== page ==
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Oregon wolf plan updated, detailing when wolves can be killed
By Zach Urness
A revision and update of the Oregon Wolf Plan was approved by the Oregon Department of Fish and Wildlife Commission on a 6-1 vote Friday.
Debate over the controversial plan lasted the length of the day, bringing together wolf advocates and livestock operators impacted by the slowly expanding carnivores.
The plan, a 160-page document that spells out how the state manages wolves, doesn’t make major changes but does clarify important points, centering on when the state can kill wolves that attack livestock and who does the killing.
“You’re never going to make everyone happy when it comes to wildlife management, but we feel confident that this represents a happy medium,” Oregon Department of Fish and Wildlife carnivore coordinator Derek Broman said earlier this week. “There are no monumental changes — it just updates the plan to reflect what we’re dealing with on the ground.”
The latest count by state biologists suggests a minimum number of 137 wolves are currently roaming the state. And while they’re slowly trickling into the state’s western half, the vast majority remain clustered in Oregon’s northeast corner, where attacks on livestock have increased and the issue of when the state should lethally remove them remains a hot button.
In the updated plan, ODFW tweaked the threshold to at least two confirmed livestock depredations within a nine-month period for considering a death sentence for a wolf pack in Eastern Oregon. Previously, it was two attacks over an unlimited amount of time.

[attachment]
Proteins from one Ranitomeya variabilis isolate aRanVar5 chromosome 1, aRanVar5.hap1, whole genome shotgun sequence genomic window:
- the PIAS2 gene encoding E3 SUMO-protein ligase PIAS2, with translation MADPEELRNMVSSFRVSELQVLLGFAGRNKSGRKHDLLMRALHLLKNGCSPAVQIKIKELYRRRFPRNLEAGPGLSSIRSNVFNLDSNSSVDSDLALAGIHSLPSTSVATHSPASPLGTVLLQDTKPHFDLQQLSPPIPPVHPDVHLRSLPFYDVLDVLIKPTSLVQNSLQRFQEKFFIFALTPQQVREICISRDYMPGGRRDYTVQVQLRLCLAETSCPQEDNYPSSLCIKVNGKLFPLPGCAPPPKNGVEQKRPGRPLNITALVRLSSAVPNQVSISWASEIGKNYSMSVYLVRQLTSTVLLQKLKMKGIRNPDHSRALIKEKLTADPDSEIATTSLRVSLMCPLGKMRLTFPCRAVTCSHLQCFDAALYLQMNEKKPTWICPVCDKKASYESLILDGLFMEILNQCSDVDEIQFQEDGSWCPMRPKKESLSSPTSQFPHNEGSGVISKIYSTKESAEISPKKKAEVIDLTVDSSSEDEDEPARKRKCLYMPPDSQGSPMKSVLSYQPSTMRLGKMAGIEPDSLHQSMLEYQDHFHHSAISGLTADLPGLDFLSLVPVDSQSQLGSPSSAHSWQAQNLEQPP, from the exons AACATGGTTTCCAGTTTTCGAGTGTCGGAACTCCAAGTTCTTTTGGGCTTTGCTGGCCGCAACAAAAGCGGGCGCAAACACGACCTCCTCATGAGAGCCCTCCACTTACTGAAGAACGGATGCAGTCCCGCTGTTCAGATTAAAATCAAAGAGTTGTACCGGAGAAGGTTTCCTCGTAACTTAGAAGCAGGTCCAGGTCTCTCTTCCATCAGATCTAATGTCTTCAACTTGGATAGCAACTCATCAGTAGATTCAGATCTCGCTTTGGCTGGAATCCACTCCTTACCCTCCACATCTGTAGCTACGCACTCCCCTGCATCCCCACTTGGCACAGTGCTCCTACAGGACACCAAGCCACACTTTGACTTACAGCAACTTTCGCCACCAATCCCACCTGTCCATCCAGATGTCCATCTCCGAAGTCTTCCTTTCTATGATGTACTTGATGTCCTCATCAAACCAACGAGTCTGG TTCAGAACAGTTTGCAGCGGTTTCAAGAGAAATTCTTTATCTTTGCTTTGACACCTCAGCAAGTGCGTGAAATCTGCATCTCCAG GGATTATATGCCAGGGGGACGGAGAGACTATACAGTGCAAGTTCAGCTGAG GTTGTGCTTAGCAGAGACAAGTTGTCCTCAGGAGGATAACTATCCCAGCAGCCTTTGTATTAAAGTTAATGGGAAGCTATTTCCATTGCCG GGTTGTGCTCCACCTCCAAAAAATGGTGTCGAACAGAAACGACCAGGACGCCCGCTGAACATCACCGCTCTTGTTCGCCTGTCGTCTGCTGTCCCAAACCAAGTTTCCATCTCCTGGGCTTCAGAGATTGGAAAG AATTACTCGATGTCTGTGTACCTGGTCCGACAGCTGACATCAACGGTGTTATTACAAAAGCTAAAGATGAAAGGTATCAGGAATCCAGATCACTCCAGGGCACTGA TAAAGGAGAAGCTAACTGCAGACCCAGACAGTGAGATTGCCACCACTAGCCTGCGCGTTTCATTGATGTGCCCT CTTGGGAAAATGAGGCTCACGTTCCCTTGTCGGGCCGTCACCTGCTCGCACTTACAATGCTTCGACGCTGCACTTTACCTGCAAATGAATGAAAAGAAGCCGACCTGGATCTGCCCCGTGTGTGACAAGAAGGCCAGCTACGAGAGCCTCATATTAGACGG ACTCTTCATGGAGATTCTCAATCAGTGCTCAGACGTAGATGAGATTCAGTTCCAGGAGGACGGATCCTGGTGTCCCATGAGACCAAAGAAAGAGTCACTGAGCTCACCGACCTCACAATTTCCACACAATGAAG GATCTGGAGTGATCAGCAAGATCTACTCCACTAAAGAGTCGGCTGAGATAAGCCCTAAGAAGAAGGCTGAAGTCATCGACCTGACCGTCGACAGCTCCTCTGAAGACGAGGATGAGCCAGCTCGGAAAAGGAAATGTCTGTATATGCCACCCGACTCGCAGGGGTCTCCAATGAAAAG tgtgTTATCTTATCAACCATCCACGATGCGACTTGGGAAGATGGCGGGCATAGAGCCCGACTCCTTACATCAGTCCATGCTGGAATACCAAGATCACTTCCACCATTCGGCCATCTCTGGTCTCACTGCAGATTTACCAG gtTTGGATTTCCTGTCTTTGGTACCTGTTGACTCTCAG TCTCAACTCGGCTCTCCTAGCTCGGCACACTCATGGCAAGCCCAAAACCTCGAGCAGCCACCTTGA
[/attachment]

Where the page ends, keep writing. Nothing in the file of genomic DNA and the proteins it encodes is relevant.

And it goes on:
Wolves in Western Oregon remain protected by the federal Endangered Species Act.
The plan also addresses whether the public should be allowed to hunt wolves under a special permit in the future.
After more than three years of contentious debate, the plan that governs how Oregon manages its wolf population will finally come to a vote on Friday.
The Oregon Fish and Wildlife Commission is expected to vote on updates to the Oregon Wolf Plan, a 160-page document that spells out everything from when the state can kill wolves that attack livestock to whether public hunts of wolves should be considered in the future.
Years of negotiations between the ranching, hunting and environmental community failed to produce a plan everyone could agree on, leaving it an open question of whether the Commission will approve revisions to a plan first produced in 2005.
“You’re never going to make everyone happy when it comes to wildlife management, but we feel confident that this represents a happy medium,” Oregon Department of Fish and Wildlife carnivore coordinator Derek Broman said. “There are no monumental changes — it just updates the plan to reflect what we’re dealing with on the ground.”
The wolf OR-25 was found dead near Klamath Falls in October.
When can wolves be killed for attacks on livestock?
The latest count by state biologists suggests at least 137 wolves are currently roaming the state. And while they’re slowly trickling into the state’s western half, the vast majority remain clustered in Oregon’s northeast corner, where attacks on livestock have increased and the issue of when the state should lethally remove them remains a hot button.
In the updated plan being voted on Friday, ODFW tweaked the threshold to at least two confirmed livestock depredations within a consecutive nine-month period for considering a death sentence for a wolf pack. Previously, it was two attacks over an unlimited amount of time.
The state stressed that two livestock attacks wouldn’t always lead to a lethal kill order — it was just the beginning of that consideration.